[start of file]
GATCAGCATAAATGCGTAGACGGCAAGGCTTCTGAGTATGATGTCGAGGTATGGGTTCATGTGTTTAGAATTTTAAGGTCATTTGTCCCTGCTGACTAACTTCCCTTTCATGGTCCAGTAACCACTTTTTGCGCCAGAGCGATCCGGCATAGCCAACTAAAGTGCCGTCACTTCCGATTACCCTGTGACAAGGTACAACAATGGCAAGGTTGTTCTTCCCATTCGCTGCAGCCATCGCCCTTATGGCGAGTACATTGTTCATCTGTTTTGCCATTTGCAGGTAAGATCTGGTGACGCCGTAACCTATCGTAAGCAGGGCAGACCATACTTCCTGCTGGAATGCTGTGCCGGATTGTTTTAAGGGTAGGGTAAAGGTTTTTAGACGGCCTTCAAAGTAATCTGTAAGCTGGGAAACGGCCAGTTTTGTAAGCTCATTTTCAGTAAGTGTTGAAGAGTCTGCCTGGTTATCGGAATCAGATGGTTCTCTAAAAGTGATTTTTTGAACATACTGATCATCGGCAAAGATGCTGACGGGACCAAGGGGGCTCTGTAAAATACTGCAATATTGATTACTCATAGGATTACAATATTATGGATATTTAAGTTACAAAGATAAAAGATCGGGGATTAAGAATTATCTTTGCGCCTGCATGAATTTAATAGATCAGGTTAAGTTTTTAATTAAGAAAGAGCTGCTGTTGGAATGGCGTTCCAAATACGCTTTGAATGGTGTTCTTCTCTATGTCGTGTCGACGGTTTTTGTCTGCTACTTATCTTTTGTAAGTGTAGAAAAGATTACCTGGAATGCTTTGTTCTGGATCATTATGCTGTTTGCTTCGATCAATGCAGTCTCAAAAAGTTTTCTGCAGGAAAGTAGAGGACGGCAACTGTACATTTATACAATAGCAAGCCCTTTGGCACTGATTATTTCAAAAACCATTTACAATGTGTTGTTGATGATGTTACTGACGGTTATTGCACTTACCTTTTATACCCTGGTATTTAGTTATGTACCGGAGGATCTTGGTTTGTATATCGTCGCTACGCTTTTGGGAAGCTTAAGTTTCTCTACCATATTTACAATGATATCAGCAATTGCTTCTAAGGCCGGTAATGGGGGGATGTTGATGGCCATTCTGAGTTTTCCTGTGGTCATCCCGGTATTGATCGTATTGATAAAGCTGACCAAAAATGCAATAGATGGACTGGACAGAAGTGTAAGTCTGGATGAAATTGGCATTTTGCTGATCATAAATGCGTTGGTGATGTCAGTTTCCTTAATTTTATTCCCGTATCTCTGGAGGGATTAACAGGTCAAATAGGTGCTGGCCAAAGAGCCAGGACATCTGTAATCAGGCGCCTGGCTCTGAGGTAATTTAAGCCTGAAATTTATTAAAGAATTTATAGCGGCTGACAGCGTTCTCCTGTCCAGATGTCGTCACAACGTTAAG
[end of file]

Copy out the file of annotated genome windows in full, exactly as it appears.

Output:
GATCAGCATAAATGCGTAGACGGCAAGGCTTCTGAGTATGATGTCGAGGTATGGGTTCATGTGTTTAGAATTTTAAGGTCATTTGTCCCTGCTGACTAACTTCCCTTTCATGGTCCAGTAACCACTTTTTGCGCCAGAGCGATCCGGCATAGCCAACTAAAGTGCCGTCACTTCCGATTACCCTGTGACAAGGTACAACAATGGCAAGGTTGTTCTTCCCATTCGCTGCAGCCATCGCCCTTATGGCGAGTACATTGTTCATCTGTTTTGCCATTTGCAGGTAAGATCTGGTGACGCCGTAACCTATCGTAAGCAGGGCAGACCATACTTCCTGCTGGAATGCTGTGCCGGATTGTTTTAAGGGTAGGGTAAAGGTTTTTAGACGGCCTTCAAAGTAATCTGTAAGCTGGGAAACGGCCAGTTTTGTAAGCTCATTTTCAGTAAGTGTTGAAGAGTCTGCCTGGTTATCGGAATCAGATGGTTCTCTAAAAGTGATTTTTTGAACATACTGATCATCGGCAAAGATGCTGACGGGACCAAGGGGGCTCTGTAAAATACTGCAATATTGATTACTCATAGGATTACAATATTATGGATATTTAAGTTACAAAGATAAAAGATCGGGGATTAAGAATTATCTTTGCGCCTGCATGAATTTAATAGATCAGGTTAAGTTTTTAATTAAGAAAGAGCTGCTGTTGGAATGGCGTTCCAAATACGCTTTGAATGGTGTTCTTCTCTATGTCGTGTCGACGGTTTTTGTCTGCTACTTATCTTTTGTAAGTGTAGAAAAGATTACCTGGAATGCTTTGTTCTGGATCATTATGCTGTTTGCTTCGATCAATGCAGTCTCAAAAAGTTTTCTGCAGGAAAGTAGAGGACGGCAACTGTACATTTATACAATAGCAAGCCCTTTGGCACTGATTATTTCAAAAACCATTTACAATGTGTTGTTGATGATGTTACTGACGGTTATTGCACTTACCTTTTATACCCTGGTATTTAGTTATGTACCGGAGGATCTTGGTTTGTATATCGTCGCTACGCTTTTGGGAAGCTTAAGTTTCTCTACCATATTTACAATGATATCAGCAATTGCTTCTAAGGCCGGTAATGGGGGGATGTTGATGGCCATTCTGAGTTTTCCTGTGGTCATCCCGGTATTGATCGTATTGATAAAGCTGACCAAAAATGCAATAGATGGACTGGACAGAAGTGTAAGTCTGGATGAAATTGGCATTTTGCTGATCATAAATGCGTTGGTGATGTCAGTTTCCTTAATTTTATTCCCGTATCTCTGGAGGGATTAACAGGTCAAATAGGTGCTGGCCAAAGAGCCAGGACATCTGTAATCAGGCGCCTGGCTCTGAGGTAATTTAAGCCTGAAATTTATTAAAGAATTTATAGCGGCTGACAGCGTTCTCCTGTCCAGATGTCGTCACAACGTTAAG